ifconfig command is used to view the current network configuration for ethernet cards and
iwconfig displays the network configuration for wireless cards.
[[email protected] ~]$ ifconfig enp2s0f1: flags=4099<UP,BROADCAST,MULTICAST> mtu 1500 ether d8:c4:97:41:27:de txqueuelen 1000 (Ethernet) RX packets 0 bytes 0 (0.0 B) RX errors 0 dropped 0 overruns 0 frame 0 TX packets 0 bytes 0 (0.0 B) TX errors 0 dropped 0 overruns 0 carrier 0 collisions 0 lo: flags=73<UP,LOOPBACK,RUNNING> mtu 65536 inet 127.0.0.1 netmask 255.0.0.0 inet6 ::1 prefixlen 128 scopeid 0x10 loop txqueuelen 1000 (Local Loopback) RX packets 38 bytes 4503 (4.3 KiB) RX errors 0 dropped 0 overruns 0 frame 0 TX packets 38 bytes 4503 (4.3 KiB) TX errors 0 dropped 0 overruns 0 carrier 0 collisions 0 virbr0: flags=4099<UP,BROADCAST,MULTICAST> mtu 1500 inet 192.168.122.1 netmask 255.255.255.0 broadcast 192.168.122.255 ether 52:54:00:55:6e:ed txqueuelen 1000 (Ethernet) RX packets 0 bytes 0 (0.0 B) RX errors 0 dropped 0 overruns 0 frame 0 TX packets 0 bytes 0 (0.0 B) TX errors 0 dropped 0 overruns 0 carrier 0 collisions 0 wlp3s0: flags=4163<UP,BROADCAST,RUNNING,MULTICAST> mtu 1500 inet 192.168.43.182 netmask 255.255.255.0 broadcast 192.168.43.255 inet6 2409:4072:610a:f3b:cb9c:bd9f:ff6e:a23c prefixlen 64 scopeid 0x0 inet6 fe80::9a9d:5958:dbf1:6836 prefixlen 64 scopeid 0x20 ether 98:22:ef:b4:70:e7 txqueuelen 1000 (Ethernet) RX packets 265050 bytes 335273482 (319.7 MiB) RX errors 0 dropped 0 overruns 0 frame 0 TX packets 109678 bytes 16079690 (15.3 MiB) TX errors 0 dropped 0 overruns 0 carrier 0 collisions 0 [[email protected] ~]$
iwconfig can be used to make temporary changes in the network interfaces.
Running any kind of application/command/game and so on, creates something that is called process. The process runs with the privileges with the user who created it, this way the process is controlled and limited to run only under certain capabilities. The user who creates a process is the owner if it and it can not be controlled by other users with same or lower privileges. In our case, if the sysadmin user runs a process, another user with same or lower privilege level, can not control it but it can be controlled by the root user. The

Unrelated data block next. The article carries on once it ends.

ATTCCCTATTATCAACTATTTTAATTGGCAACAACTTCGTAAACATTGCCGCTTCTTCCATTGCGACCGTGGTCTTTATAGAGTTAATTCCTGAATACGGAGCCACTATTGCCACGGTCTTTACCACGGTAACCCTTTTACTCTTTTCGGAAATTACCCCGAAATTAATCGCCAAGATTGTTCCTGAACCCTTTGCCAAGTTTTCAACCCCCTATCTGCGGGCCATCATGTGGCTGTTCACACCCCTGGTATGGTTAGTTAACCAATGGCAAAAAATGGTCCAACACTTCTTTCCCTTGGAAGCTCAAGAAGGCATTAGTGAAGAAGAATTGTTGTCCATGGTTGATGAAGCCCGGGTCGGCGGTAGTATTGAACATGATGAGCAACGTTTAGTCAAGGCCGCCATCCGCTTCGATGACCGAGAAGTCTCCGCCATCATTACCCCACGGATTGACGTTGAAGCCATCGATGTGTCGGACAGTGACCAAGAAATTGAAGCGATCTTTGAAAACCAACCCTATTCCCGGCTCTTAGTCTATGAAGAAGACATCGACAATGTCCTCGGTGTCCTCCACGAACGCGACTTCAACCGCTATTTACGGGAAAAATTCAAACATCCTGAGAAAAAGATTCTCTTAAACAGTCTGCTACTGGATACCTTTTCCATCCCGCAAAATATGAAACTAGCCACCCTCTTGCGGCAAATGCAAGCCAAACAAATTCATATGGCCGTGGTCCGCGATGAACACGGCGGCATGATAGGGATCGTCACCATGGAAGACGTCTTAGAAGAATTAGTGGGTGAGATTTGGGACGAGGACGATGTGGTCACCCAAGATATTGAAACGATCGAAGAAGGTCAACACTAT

ps command is used to view the processes.
The default output for
ps command includes 4 columns and displays only the processes for the current terminal:
PID: process identifier, is a unique ID used to identify each process and to control it;
TTY: terminal name where the process is running, is used to identify a process if there are more that have same name;
TIME: total amount of processor time used by the process;
CMD: command that started the process;
To view the processes from the entire system
ps -e command must be executed and
ps -f displays more details for each process. The two commands above can be combined into one:
Updating the passwords in Linux
passwd command is used to change the password. The users can only change their own password and the root user can change the password of any user.
passwd [OPTIONS] [USER]
passwd command is used without arguments, the terminal automatically starts the procedure for changing the password for current user.
If you want to see the details about the status of the password you must follow the following steps:
[[email protected] ~]$ sudo -i [sudo] password for sulthan: [[email protected] ~]# passwd -S sulthan sulthan PS 2020-08-08 0 99999 7 -1 (Password set, SHA512 crypt.) [[email protected] ~]#
1st column: username – sulthan
2nd column: password status – P = usable password; L = locked password; NP = no password;
3rd column: date – when the password was last change
4th column: minimum – the minimum number of days until the user can change the password
5th column: maximum – the maximum number of days until the password will expire
6th column: warn – the number of days before the password will expire and the user will be warned
7th column: inactive – the number of days after the password will expire and the user will remain active
8th column: info – details about the password status and encryption